Can you name a well-known man of power or influence who has been accused of sexual assault?
Of course you can.
Whether you live north or south of the Canadian-American land border, the names come quickly to mind: Donald J. Trump, directors Roman Polanski and Woody Allen, comedian Louis C.K., Bill Cosby, Arnold Schwarzenegger, CBC Radio’s Jian Ghomeshi, and Gilbert Rozon who last week stepped down as head of the Just for Laughs Comedy Festival in Montreal. And, of course, there are more.
The most recent example comes from accusations against movie producer and ‘star-maker’ Harvey Weinstein including decades-old assertions from actresses alleging sexual harassment, assault, rape, groping, touching, kissing and forced voyeurism.
As Bay Area News Group reporter Martha Ross wrote: “It’s been a monumental week . . . as we’ve witnessed the spectacular downfall of Harvey Weinstein, one of the most influential figures in American entertainment.”
And, of course, there are myriad women all over the world harbouring the names of additional famous and not-so famous men whose actions could conceivably be considered worthy of investigation as sexual assaults.
Why, then, does it take a ‘show-biz’ style incident to ignite women to speak up and for the assaults to be taken seriously and investigated? The answer may lie in a tried and true idiom: there’s safety in numbers. It’s the ‘#Me Too’ methodology.
Reports in 2014 of television’s beloved father figure, Bill Cosby, and his drug facilitated sexual assaults against actresses and models brought forth more accusations from women and their accounts of victimization by other men in show business as well as in politics and the corporate world. At the same time, social media exploded with similar personal accounts and an outpouring of support for such victims. Since then, the news media have played catch up to the voracity of social media reporting and the safe stage it provides. While much is published about the negative effects of social media, such positive outcomes need to be lauded too.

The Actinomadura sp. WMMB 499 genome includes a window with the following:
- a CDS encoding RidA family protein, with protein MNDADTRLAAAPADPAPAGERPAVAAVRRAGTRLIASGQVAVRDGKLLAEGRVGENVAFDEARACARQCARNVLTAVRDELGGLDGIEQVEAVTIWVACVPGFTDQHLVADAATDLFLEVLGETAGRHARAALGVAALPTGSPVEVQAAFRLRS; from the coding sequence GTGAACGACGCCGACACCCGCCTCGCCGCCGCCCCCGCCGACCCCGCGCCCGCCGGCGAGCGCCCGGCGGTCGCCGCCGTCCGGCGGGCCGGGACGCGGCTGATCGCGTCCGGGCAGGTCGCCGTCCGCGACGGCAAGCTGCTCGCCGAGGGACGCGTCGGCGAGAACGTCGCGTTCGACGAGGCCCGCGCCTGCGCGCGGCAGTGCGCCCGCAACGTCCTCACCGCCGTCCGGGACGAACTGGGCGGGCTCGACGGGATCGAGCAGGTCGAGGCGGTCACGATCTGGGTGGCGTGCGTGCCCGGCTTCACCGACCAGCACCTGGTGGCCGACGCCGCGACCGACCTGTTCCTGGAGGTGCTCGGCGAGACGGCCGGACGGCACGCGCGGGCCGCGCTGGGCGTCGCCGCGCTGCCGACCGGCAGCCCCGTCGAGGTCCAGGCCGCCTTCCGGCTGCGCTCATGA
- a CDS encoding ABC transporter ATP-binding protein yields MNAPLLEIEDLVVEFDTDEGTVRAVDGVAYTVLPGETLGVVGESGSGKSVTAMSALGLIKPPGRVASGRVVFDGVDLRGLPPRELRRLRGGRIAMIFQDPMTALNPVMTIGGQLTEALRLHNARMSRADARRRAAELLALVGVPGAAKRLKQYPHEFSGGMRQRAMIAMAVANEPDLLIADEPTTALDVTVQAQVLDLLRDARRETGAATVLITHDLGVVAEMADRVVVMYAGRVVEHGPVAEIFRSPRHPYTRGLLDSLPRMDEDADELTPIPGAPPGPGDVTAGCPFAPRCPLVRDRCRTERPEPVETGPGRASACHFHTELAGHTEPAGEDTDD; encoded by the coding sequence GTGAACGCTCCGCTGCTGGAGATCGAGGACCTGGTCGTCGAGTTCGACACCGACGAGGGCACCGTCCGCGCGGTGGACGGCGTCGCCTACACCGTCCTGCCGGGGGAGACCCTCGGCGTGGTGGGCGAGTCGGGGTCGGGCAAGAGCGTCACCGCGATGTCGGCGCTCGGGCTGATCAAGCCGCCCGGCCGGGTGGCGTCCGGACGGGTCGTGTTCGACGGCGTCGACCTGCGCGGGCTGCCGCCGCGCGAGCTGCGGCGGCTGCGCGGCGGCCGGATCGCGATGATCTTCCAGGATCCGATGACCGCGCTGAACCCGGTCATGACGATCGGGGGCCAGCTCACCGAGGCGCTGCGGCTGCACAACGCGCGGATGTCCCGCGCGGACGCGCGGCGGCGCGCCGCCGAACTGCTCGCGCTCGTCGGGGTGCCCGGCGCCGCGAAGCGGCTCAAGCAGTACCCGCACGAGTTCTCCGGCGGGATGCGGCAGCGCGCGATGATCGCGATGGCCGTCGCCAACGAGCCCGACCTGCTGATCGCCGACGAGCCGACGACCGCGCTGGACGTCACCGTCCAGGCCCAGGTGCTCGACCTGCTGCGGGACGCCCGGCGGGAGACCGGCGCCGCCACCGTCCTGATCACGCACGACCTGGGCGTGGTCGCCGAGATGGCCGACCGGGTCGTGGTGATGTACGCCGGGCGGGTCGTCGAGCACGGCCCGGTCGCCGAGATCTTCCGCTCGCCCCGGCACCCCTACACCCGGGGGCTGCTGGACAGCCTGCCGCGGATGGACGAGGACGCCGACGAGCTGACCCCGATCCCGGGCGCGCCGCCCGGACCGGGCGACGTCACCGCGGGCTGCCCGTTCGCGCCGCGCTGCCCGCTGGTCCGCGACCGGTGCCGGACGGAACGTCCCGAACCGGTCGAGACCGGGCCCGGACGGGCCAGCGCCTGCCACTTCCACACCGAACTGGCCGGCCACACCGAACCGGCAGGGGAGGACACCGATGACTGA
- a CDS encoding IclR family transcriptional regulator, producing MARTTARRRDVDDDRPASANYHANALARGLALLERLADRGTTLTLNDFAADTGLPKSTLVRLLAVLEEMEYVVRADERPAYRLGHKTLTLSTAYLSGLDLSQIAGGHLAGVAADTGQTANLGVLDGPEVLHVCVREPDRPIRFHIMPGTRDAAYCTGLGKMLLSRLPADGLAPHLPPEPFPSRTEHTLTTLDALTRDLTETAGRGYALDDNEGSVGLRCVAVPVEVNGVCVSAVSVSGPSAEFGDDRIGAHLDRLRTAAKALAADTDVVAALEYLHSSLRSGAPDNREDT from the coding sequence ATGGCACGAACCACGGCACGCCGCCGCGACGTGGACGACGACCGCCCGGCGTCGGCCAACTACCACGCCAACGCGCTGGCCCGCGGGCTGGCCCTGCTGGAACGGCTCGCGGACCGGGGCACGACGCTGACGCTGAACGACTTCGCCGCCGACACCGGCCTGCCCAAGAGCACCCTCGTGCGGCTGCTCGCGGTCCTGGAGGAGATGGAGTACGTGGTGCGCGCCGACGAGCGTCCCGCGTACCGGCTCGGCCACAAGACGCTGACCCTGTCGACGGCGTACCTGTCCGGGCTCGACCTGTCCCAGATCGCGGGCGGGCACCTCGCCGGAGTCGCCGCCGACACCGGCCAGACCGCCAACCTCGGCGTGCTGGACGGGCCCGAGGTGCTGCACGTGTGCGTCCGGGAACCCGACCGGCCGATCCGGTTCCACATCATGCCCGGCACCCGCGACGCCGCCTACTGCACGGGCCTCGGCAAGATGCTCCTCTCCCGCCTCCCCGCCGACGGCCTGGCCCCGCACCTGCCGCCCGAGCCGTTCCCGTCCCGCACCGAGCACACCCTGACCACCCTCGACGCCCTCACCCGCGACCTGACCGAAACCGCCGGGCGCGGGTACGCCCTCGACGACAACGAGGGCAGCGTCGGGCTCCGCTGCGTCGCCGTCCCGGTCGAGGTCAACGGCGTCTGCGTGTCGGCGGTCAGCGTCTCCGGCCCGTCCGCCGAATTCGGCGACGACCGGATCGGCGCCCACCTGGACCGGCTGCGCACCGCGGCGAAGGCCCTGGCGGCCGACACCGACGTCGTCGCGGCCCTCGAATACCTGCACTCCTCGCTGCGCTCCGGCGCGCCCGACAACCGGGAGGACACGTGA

Ross’s reporting continues: “. . . it seems that fury over workplace harassment and abuse has reached a critical mass, the result of a process of growing accountability that began several years ago with . . . Bill Cosby.” Social media, then, with its infinite number of users, provides the safety net for victims of such violence, who have previously kept silent.
Silent until the sound of one loud voice. As SELF magazine’s Nina Bahadur aptly wrote, in most of these examples, one loud voice is what it took to open the floodgates—to give others the feeling of safety and the place to speak out.
Sonia Ossorio, president of the New York chapter of the National Organization for Women, told SELF magazine: "When one woman breaks the silence, others are empowered . . . Together those stories paint the full picture and create an environment where victims are more likely to be believed."
And still, one may wonder why--with incidents that occurred years ago, why did the women not speak up earlier?